The Chinese Room Revisited Written by Sam Vaknin
Whole forests have been wasted in effort to refute Chinese Room Thought Experiment proposed by Searle in 1980 and refined (really derived from axioms) in 1990. The experiment envisages a room in which an English speaker sits, equipped with a book of instructions in English. Through one window messages in Chinese are passed on to him (in original experiment, two types of messages). He is supposed to follow instructions and correlate messages received with other pieces of paper, already in room, also in Chinese. This collage he passes on to outside through yet another window. The comparison with a computer is evident. There is input, a processing unit and output. What Searle tried to demonstrate is that there is no need to assume that central processing unit (the English speaker) understands (or, for that matter, performs any other cognitive or mental function) input or output (both in Chinese). Searle generalized and stated that this shows that computers will never be capable of thinking, being conscious, or having other mental states. In his picturesque language "syntax is not a sufficient base for semantics". Consciousness is not reducible to computations. It takes a certain "stuff" (the brain) to get these results.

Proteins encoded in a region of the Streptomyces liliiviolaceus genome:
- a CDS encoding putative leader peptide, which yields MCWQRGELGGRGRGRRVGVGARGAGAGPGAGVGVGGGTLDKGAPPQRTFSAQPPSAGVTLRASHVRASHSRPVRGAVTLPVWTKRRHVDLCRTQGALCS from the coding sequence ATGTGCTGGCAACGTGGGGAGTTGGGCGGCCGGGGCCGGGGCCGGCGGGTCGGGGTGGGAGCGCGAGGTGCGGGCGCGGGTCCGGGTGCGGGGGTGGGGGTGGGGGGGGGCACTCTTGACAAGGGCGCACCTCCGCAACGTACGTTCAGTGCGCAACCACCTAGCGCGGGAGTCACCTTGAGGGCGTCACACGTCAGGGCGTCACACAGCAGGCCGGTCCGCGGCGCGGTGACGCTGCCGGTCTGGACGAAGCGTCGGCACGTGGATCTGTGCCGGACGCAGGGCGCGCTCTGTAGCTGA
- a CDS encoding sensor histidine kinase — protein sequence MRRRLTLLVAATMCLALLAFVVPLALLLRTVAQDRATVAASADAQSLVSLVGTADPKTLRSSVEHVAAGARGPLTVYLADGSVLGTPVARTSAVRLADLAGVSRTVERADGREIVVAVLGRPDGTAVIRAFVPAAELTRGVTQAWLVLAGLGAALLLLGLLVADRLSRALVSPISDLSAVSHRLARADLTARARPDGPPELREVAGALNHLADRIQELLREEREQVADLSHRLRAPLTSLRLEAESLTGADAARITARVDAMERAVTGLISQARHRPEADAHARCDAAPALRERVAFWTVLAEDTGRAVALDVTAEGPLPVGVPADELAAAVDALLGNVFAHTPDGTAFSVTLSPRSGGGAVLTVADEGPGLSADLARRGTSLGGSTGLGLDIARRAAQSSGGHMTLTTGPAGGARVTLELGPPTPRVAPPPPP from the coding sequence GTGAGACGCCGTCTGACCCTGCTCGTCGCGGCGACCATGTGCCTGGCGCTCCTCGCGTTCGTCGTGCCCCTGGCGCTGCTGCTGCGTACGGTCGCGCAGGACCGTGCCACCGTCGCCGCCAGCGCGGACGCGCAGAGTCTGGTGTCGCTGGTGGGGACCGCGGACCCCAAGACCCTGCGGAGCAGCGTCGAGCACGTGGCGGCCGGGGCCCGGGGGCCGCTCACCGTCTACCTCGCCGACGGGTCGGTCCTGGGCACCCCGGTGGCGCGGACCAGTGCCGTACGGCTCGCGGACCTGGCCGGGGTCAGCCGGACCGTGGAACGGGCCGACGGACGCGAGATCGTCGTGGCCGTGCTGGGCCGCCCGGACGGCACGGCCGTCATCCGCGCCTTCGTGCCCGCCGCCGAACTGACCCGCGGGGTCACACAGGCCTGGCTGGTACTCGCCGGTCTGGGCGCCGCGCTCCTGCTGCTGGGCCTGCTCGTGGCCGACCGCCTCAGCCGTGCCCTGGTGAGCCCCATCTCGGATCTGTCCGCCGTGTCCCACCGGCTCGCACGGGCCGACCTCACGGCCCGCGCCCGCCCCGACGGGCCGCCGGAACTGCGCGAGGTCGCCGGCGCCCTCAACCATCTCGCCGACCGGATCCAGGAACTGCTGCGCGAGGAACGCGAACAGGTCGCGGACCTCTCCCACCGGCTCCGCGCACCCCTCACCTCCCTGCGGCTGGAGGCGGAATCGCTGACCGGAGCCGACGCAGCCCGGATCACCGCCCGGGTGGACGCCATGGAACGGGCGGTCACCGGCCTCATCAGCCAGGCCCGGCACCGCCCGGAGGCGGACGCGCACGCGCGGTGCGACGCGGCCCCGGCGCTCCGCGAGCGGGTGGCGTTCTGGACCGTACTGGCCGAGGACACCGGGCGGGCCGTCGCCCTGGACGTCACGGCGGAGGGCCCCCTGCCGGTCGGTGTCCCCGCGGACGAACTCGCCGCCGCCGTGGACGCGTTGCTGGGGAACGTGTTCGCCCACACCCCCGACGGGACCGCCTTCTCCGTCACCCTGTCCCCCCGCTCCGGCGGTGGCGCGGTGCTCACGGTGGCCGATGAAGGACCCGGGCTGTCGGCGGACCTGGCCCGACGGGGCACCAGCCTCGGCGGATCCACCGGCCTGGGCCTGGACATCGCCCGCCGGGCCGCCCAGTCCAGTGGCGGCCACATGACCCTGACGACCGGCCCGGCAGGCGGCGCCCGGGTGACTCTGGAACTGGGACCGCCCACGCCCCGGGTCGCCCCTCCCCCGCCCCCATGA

Objections to mode of presentation selected by Searle and to conclusions that he derived were almost immediately raised. Searle fought back effectively. But throughout these debates a few points seemed to have escaped most of those involved.
First, English speaker inside room himself is a conscious entity, replete and complete with mental states, cognition, awareness and emotional powers. Searle went to extent of introducing himself to Chinese Room (in his disputation). Whereas Searle would be hard pressed to prove (to himself) that English speaker in room is possessed of mental states – this is not case if he himself were in room. The Cartesian maxim holds: "Cogito, ergo sum". But this argument – though valid – is not strong. The English speaker (and Searle, for that matter) can easily be replaced in thought experiment by a Turing machine. His functions are recursive and mechanical.